'Lights Out' - 'Cakewalk': What happens in Bayonne stays in Bayonne
A review of tonight's "Lights Out" coming up just as soon as I promise you I'll never date a reporter...
"It's this profile of yours. Makes some people want to test you." -Brennan
If the "Lights Out" pilot was playing within the familiar tropes of boxing movies, then "Cakewalk" was an example of a different kind of familiar entertainment: episode two of an edgy cable drama, in which our anti-hero has to limit his exposure after being involved in a shocking act of violence in the pilot.
Not every cable show falls into this territory, but enough do that if you've seen, say, "The Shield" or "Breaking Bad," then a lot of the beats of "Cakewalk" - particularly the ways in which Lights' attempt to avoid trouble for breaking the dentist's arm winds up only digging him into a different problem - would inspire a bit of deja vu.
But as with the pilot, I thought Warren Leight and company - who got to make entirely their own show this time, as opposed to Frankensteining together two different writers' visions - did a fine job of executing those familiar beats.
In particular, I loved the casting of Bill Irwin as the shady Hal Brennan, who seems polite and charming but is also surely connected to the murder of the baker at episode's end. In our interview, Leight talked about how in the original pilot, Brennan was a phantom, invented by Lights' crooked manager so he could manipulate his fighter. And he noted that "Bill Irwin is much more interesting than a phantom." So, so true.
"Cakewalk" also did some good work with Theresa. The problem with her at this point in the series is that she's the main obstacle standing in the way of Lights getting back in the ring and fixing most of his financial problems. And no matter how good her intentions - nor how much extra we know about Lights, like the pugilistic dementia issue - we want to see the guy fight, and we also want to see him get a payday, and it's a familiar and kind of annoying type. But here, even though she's still defending her decision to retire him early, Theresa is also 100% on Lights' side as soon as he's in trouble with the law, barely hesitating before giving him a fake alibi. That kind of balance is going to be important, given her position on the show.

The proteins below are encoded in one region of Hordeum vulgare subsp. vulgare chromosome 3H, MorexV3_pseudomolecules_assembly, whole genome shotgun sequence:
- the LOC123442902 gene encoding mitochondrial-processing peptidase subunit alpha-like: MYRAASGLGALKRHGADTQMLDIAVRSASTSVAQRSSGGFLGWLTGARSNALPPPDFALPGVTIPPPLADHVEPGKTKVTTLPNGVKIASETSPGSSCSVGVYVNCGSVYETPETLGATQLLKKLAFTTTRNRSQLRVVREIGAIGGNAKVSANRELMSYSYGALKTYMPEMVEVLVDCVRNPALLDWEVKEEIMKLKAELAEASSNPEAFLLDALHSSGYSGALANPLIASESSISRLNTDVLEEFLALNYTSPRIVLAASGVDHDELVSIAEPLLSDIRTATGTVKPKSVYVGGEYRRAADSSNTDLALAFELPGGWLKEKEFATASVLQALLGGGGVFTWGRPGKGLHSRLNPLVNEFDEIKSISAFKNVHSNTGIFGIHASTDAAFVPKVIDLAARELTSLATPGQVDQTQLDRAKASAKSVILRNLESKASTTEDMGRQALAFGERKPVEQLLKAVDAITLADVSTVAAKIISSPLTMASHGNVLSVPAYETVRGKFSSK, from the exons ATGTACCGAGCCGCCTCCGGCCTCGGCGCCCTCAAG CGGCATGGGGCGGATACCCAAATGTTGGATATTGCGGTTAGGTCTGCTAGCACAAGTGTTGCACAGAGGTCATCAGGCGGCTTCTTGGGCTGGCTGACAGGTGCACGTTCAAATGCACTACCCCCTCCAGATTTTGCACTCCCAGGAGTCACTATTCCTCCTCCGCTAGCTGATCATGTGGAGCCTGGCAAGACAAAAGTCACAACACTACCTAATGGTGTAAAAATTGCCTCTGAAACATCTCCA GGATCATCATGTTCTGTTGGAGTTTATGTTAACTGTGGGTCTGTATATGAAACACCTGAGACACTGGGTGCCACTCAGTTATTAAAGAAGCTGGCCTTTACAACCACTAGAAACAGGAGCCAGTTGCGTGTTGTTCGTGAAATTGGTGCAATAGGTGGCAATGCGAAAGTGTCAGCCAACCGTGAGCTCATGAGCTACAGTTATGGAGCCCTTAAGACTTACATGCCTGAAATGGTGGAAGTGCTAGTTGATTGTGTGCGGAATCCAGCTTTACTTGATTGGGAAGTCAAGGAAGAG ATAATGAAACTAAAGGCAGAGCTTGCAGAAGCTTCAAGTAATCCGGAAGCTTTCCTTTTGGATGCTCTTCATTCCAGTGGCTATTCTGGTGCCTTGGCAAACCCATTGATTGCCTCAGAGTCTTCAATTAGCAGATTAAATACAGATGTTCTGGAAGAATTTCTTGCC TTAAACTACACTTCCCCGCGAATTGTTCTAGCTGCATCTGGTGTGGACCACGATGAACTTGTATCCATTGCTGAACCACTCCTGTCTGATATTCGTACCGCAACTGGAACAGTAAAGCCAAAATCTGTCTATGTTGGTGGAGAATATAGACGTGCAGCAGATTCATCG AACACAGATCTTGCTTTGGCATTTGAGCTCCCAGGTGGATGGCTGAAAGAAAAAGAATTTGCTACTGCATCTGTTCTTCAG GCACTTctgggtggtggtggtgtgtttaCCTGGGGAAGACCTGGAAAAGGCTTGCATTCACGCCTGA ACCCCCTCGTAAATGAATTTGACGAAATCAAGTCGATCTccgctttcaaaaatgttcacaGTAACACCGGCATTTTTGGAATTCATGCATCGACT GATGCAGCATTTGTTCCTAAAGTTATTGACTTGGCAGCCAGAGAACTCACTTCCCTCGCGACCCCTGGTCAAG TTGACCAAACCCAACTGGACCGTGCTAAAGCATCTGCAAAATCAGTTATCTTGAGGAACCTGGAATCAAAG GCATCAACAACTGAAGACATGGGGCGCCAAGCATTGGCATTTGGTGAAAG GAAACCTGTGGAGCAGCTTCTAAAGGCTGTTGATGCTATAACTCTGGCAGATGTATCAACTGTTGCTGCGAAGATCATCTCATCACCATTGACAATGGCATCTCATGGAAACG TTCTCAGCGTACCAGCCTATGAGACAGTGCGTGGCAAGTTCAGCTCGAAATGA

In addition to Brennan, "Cakewalk" also expanded the show's universe by introducing Ben Shenkman as Lights' childhood friend-turned-reporter, which allows Leight and company to comment on the sad state of the media. ("You think boxing's gone bad? Try writing about boxing - for a newspaper.") I always like Shenkman, and the ways in which boxing is and isn't covered - and the way the public's loss of interest in the sport allows promoters and managers to be more brazenly crooked than ever - is crucial to the story.
Finally, in case you missed the bad news last week, "Lights Out" had a very poor debut, pulling in about 1.5 million viewers, which was actually a little less than the "Terriers" premiere. Of course, what killed "Terriers" wasn't just that it debuted badly, but that it kept dropping (and late in its run was averaging about a 500K). At press tour on Saturday, FX president John Landgraf (one of the honest men in the business) didn't try to sugarcoat the numbers, but he also noted that "Sons of Anarchy" had a mediocre premiere and is now the channel's highest-rated show. If "Lights Out" doesn't slip - or, heaven help us, if its audience grows - then it might be okay. And either way, this ain't a broadcast network. They're going to air every episode of this season, on schedule. (And let me pre-empt the "I don't want to get invested in a show that might not run for many seasons" thing with the same argument Fienberg and I made about "Terriers": would you not read a good book, or see a good movie, just because there wasn't going to be a sequel?)
What did everybody else think?